Engineering Defects to Build Strength

Prof. Ange-Therese Akono, Assistant Professor in Civil Engineering, and her research group have collaborated on a recent publication in the Cement and Concrete Composites journal. The study uncovered the dual role of air voids in dictating the strength response of geopolymer composites. Geopolymers are inorganic polymeric and X-ray amorphous materials with potential applications in green concrete, affordable housing, passive cooling of buildings, and fire-resistant structural elements. The Akono lab showed that geopolymers derive their intrinsic strength properties from the friction of nanograins at the precursor level. The research findings provide advanced design principles to tailor the mechanical response of geopolymer composites to their desired application. The work was supported by a grant from the Division of Civil Mechanical and Manufacturing Innovation of the National Science Foundation.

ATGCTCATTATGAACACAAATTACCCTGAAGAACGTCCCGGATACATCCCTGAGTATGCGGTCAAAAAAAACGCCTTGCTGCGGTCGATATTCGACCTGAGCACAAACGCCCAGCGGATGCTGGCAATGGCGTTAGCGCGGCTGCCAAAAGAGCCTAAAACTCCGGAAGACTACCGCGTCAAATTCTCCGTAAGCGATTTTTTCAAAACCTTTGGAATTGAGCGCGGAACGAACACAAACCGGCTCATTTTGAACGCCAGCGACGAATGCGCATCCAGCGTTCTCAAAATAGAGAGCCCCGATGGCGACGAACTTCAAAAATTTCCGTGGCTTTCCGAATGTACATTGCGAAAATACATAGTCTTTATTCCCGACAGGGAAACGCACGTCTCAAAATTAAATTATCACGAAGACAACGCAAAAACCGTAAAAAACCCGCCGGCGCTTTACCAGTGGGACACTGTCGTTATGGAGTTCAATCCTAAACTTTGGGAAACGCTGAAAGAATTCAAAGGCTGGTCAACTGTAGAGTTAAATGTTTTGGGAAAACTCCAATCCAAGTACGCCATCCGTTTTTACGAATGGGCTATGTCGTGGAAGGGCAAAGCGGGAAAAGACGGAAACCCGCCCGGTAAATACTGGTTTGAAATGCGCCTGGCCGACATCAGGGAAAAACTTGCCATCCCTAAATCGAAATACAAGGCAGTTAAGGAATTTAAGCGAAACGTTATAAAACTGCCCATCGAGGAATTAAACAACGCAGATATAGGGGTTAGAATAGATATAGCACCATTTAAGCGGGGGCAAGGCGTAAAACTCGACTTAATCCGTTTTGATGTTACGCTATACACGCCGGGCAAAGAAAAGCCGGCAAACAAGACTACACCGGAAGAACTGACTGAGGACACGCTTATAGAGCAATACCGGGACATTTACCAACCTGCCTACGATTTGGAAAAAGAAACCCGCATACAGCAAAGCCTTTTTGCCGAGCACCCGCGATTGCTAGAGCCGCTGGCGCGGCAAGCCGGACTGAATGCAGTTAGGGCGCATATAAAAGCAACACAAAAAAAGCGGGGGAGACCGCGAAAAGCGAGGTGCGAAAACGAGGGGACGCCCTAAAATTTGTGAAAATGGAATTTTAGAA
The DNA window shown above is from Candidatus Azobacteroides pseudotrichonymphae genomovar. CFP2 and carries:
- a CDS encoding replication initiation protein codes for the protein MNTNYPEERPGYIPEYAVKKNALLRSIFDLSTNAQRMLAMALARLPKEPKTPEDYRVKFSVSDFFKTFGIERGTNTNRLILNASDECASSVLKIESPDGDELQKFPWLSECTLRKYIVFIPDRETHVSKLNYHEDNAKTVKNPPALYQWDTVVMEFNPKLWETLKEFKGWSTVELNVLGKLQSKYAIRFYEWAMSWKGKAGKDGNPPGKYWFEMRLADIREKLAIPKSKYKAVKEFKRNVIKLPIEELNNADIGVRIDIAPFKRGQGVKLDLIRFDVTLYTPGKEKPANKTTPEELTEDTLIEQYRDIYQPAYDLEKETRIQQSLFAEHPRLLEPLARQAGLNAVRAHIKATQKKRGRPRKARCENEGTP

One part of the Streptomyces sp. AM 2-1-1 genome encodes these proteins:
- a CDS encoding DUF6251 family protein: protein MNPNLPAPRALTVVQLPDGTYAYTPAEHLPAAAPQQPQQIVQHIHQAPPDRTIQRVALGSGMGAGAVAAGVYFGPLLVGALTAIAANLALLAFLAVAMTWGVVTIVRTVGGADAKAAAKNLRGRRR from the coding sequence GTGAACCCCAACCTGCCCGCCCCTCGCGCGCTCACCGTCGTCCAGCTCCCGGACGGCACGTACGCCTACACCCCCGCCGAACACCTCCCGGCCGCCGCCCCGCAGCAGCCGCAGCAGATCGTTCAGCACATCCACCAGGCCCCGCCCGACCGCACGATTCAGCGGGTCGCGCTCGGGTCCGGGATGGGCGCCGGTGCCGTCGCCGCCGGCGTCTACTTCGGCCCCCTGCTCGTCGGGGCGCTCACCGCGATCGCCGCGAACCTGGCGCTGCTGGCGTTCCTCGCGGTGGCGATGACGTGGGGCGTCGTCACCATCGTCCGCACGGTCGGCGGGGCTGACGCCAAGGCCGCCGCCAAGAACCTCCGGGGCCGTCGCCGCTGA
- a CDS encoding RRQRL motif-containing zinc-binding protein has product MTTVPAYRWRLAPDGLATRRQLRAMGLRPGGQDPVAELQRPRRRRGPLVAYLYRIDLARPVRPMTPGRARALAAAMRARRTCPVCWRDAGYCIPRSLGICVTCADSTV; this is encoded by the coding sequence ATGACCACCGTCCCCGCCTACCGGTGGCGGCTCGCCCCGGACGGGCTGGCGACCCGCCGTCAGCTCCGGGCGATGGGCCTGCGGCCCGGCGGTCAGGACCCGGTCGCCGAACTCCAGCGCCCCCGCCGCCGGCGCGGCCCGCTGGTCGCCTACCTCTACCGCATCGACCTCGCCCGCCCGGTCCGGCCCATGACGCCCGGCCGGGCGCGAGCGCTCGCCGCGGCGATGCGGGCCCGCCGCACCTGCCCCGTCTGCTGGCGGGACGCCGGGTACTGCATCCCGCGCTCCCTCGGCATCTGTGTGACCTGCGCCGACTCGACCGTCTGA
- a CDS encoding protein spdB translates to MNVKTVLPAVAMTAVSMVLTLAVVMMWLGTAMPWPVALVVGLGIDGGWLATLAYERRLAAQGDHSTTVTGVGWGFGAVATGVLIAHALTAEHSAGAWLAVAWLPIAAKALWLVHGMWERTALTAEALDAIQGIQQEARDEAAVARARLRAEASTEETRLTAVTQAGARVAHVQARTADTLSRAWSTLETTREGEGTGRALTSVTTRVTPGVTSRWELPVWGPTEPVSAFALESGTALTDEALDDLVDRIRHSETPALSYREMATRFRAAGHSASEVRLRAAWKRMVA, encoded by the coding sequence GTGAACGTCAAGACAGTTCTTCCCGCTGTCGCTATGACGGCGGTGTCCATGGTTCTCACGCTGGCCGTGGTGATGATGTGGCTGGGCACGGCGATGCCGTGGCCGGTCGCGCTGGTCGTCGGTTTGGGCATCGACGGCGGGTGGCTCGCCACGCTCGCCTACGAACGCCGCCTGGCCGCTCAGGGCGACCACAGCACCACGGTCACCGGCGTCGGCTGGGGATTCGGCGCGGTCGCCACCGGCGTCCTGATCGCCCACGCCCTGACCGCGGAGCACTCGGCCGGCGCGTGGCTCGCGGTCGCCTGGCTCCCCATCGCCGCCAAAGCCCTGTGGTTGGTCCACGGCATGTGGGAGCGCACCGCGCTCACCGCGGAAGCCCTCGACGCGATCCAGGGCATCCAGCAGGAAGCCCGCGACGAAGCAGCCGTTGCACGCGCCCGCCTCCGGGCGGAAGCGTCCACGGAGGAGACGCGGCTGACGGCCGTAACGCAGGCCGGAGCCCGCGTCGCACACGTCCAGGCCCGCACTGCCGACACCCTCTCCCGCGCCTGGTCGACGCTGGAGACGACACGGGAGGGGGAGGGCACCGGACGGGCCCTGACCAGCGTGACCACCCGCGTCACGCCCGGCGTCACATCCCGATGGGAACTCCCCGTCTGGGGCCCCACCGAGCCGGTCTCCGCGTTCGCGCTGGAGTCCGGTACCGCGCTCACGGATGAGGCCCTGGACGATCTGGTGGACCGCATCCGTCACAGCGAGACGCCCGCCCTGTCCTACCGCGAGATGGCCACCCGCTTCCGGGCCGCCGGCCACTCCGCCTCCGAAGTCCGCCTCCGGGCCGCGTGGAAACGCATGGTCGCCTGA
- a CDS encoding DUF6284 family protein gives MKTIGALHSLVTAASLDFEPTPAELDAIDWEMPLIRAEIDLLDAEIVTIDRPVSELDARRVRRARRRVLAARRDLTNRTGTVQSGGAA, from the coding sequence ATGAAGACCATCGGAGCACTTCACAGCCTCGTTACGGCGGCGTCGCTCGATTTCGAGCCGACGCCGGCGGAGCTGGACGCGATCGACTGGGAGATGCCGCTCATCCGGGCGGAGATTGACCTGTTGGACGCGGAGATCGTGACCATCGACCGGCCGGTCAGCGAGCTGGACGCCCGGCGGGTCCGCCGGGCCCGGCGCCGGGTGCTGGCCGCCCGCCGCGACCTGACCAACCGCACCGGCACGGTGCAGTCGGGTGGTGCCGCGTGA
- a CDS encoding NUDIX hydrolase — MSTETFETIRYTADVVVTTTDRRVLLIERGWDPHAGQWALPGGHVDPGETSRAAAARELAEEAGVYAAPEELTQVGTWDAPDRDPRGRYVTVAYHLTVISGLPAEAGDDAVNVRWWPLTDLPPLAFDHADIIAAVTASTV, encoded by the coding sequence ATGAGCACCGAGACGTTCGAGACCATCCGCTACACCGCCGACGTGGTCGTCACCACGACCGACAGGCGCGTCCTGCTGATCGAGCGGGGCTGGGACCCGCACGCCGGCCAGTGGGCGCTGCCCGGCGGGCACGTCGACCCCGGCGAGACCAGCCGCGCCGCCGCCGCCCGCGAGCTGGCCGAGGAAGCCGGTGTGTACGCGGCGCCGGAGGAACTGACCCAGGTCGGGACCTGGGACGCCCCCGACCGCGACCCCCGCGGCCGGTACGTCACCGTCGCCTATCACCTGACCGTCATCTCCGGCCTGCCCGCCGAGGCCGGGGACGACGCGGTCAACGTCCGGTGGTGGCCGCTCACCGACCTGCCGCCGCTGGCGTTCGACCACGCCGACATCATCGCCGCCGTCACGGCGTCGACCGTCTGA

To read more about the publication, titled “Influence of pore structure on the strength behavior of particle- and fiber-reinforced metakaolin-based geopolymer composites”, click here.

McCormick News Article